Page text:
Often, kids can be hard to please when it comes to food. If it were up to them, they would eat only a few chosen dishes or a limited number of foods that don’t meet their nutritional needs.
Perhaps you’re baffled when they reject the same meal that they used to call their favorite, and they surprise you by throwing it or spitting it out right in front of you. Unfortunately, this may become a daily ritual—and then one day, you may notice that they suddenly go back to loving the food that was earlier refused.
This issue might also come up when preparing a lunchbox, and in this case, you’re left frantically looking for ways to provide the nutrition that your kid needs even when they are away from home. What foods should you include and exclude to guarantee that what you pack will be eaten?
We must do away with the misconception that being a picky eater is a given for young children. Most often, they are simply more sensitive to the flavors, smells and textures of food. It is also difficult to predict what they might like about a specific dish on a given day because their preferences are constantly changing.
When you have a child with an ever-shifting appetite, you might try new foods and new ways to prepare and present meals. You may even have to resort to distractions like TV and mobile phones, which is hardly an ideal solution.
Picky eating habits can range from moderate to severe, but either way, it can become a burden on any family.
Still, the question remains…
When it comes to prepping a lunchbox for a child that’s hard-to-please, a few simple steps can help lower their degree of pickiness.
1. Be a role model
Kids tend to instinctively imitate their parents, so when you are trying new foods together, it’s good to refrain from negative comments and instead, express how much you like the food in front of you. This makes for an overall positive and encouraging experience.
2. Present similar meals to the whole family
Your children are influenced by what goes on at home. This includes mealtimes. Preparing the same dishes you would make for a lunchbox and presenting them to the whole family together will make these foods more desirable for your child. On the other hand, presenting different foods to each individual family member may increase the likelihood of your child refusing to eat a meal.
3. Pay attention to how a meal looks
Presentation is a factor in whether your child accepts a meal. For that reason, it can help to make your children’s meals fun, creative and colorful. When you prepare a lunchbox, there are many ways to capture your kids’ interest and make it more enjoyable.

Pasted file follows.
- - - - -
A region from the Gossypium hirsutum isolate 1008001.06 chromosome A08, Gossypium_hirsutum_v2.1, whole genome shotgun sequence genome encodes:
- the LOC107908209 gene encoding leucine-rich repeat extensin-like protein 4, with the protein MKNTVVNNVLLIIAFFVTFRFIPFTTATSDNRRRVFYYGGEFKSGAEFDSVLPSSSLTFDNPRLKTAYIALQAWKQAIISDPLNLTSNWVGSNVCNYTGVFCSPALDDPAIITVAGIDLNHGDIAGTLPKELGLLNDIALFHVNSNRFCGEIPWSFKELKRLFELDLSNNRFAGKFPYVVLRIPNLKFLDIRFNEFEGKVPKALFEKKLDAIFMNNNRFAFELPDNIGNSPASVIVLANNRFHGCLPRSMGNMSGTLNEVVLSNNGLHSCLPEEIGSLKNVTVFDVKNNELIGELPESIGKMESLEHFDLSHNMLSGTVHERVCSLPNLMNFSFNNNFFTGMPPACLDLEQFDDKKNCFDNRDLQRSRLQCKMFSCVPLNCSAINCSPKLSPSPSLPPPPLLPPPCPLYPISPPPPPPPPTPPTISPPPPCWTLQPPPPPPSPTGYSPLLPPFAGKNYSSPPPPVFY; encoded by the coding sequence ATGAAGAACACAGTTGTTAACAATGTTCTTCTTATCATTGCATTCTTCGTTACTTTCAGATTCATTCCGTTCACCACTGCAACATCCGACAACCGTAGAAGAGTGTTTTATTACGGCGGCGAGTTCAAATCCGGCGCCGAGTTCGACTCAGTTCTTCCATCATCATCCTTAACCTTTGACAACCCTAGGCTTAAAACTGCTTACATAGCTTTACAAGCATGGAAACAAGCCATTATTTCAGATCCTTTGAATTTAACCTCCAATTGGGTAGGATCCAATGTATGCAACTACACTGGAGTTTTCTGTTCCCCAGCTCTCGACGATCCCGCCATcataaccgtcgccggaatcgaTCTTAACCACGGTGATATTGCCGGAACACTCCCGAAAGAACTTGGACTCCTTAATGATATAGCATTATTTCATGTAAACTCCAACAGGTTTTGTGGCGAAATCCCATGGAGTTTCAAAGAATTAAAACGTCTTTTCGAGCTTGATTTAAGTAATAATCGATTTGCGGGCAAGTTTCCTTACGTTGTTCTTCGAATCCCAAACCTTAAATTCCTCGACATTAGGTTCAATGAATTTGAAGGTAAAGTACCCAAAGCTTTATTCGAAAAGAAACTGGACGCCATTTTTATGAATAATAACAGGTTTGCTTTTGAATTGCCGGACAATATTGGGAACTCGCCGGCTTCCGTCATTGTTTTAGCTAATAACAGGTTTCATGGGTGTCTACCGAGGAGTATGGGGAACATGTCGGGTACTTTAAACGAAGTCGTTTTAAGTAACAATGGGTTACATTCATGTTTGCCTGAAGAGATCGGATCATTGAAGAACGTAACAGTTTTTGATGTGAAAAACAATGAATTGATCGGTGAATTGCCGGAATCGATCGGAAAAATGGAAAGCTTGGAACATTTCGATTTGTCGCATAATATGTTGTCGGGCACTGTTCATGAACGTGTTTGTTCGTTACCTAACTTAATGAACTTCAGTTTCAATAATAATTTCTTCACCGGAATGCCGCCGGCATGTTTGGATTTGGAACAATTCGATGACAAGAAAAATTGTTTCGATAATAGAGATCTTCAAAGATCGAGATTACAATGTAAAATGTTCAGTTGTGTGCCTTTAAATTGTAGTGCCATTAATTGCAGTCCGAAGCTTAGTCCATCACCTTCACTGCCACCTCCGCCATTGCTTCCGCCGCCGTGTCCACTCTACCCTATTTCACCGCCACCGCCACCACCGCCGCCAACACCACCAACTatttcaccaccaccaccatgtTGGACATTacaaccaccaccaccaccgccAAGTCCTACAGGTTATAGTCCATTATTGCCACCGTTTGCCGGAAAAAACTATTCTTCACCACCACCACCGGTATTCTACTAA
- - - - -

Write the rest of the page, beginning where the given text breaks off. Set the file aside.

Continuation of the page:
4. Avoid snacks and sweets
Try not to give your kids snacks outside of regular mealtimes because this can ruin their appetites for main meals. It may also motivate them to refuse some food so that they can eat snacks instead. This also applies to sweet items. If a child gets used to receiving sweets after a meal, they may want to skip the main dish and wait for dessert.
5. Avoid using food as a reward
Using food as an incentive can lead to bad eating habits because children may associate certain foods with the times they earn them, then refuse to eat meals at other times.
6. Include your kids in planning meals and lunchboxes
Children have the capacity for autonomy and sometimes want to make decisions for themselves. Including them in lunchbox planning and prep can give them the freedom to choose their favorite foods from what is available and can greatly encourage them to accept the overall meal. To make this even easier, Puck has a variety of products for your child to choose from.
7. Introduce new foods gradually
Kids are curious, but when it comes to food, they may be overwhelmed by a variety of new experiences and may refuse a new meal altogether. Try introducing new ingredients one at a time, adding them to regular meals and recipes. If your children sees an unfamiliar food on its own, they may be more likely to refuse to eat it.
8. Avoid being forceful and reprimanding
One of the reasons kids refuse to eat their food is because they are forced to eat it. It leads children to form a negative association with certain foods. Avoid high-pressure tactics. Instead, urge them to take a bite or two of a new food, without forcing them to eat the whole thing.
9. Have patience and don’t give up
Handling a fussy eater can be tedious sometimes and winning your child’s approval for new foods can take time, energy and multiple attempts. Try to find innovative lunchbox recipes that are balanced and easy. You’ll will most likely have your patience tested along the way, but the key is to not give up!
If you’ve tried all this and your child still refuses to eat certain foods, don’t worry. Consult your doctor, who can direct you toward other possible solutions. And remember: what your children need most is you, and whatever you do in your own unique way. As far as they’re concerned, you make it special.